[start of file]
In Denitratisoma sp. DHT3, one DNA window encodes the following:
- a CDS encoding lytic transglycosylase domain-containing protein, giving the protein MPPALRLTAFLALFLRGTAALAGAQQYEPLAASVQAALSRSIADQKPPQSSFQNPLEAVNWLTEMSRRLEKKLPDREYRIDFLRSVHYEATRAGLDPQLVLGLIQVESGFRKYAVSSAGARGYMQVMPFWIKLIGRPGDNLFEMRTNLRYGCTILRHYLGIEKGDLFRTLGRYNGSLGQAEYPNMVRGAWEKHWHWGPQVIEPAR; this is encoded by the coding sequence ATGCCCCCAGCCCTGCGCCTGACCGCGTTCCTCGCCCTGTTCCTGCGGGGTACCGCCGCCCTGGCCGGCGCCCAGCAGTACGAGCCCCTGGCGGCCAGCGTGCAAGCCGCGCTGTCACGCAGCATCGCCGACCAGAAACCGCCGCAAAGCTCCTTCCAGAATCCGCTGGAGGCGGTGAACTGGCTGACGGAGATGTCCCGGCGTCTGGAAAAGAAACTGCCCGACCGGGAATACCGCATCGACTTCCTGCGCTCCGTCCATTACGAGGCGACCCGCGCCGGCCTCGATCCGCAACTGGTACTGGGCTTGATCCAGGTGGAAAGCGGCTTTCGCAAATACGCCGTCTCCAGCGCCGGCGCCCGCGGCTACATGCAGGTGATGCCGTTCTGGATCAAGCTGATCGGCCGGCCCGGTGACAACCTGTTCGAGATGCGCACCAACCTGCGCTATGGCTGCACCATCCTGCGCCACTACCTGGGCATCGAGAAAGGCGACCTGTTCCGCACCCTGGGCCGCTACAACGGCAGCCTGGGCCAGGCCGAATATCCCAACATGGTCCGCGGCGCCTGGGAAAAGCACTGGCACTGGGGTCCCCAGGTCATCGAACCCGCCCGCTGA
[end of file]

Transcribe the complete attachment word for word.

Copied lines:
In Denitratisoma sp. DHT3, one DNA window encodes the following:
- a CDS encoding lytic transglycosylase domain-containing protein, giving the protein MPPALRLTAFLALFLRGTAALAGAQQYEPLAASVQAALSRSIADQKPPQSSFQNPLEAVNWLTEMSRRLEKKLPDREYRIDFLRSVHYEATRAGLDPQLVLGLIQVESGFRKYAVSSAGARGYMQVMPFWIKLIGRPGDNLFEMRTNLRYGCTILRHYLGIEKGDLFRTLGRYNGSLGQAEYPNMVRGAWEKHWHWGPQVIEPAR; this is encoded by the coding sequence ATGCCCCCAGCCCTGCGCCTGACCGCGTTCCTCGCCCTGTTCCTGCGGGGTACCGCCGCCCTGGCCGGCGCCCAGCAGTACGAGCCCCTGGCGGCCAGCGTGCAAGCCGCGCTGTCACGCAGCATCGCCGACCAGAAACCGCCGCAAAGCTCCTTCCAGAATCCGCTGGAGGCGGTGAACTGGCTGACGGAGATGTCCCGGCGTCTGGAAAAGAAACTGCCCGACCGGGAATACCGCATCGACTTCCTGCGCTCCGTCCATTACGAGGCGACCCGCGCCGGCCTCGATCCGCAACTGGTACTGGGCTTGATCCAGGTGGAAAGCGGCTTTCGCAAATACGCCGTCTCCAGCGCCGGCGCCCGCGGCTACATGCAGGTGATGCCGTTCTGGATCAAGCTGATCGGCCGGCCCGGTGACAACCTGTTCGAGATGCGCACCAACCTGCGCTATGGCTGCACCATCCTGCGCCACTACCTGGGCATCGAGAAAGGCGACCTGTTCCGCACCCTGGGCCGCTACAACGGCAGCCTGGGCCAGGCCGAATATCCCAACATGGTCCGCGGCGCCTGGGAAAAGCACTGGCACTGGGGTCCCCAGGTCATCGAACCCGCCCGCTGA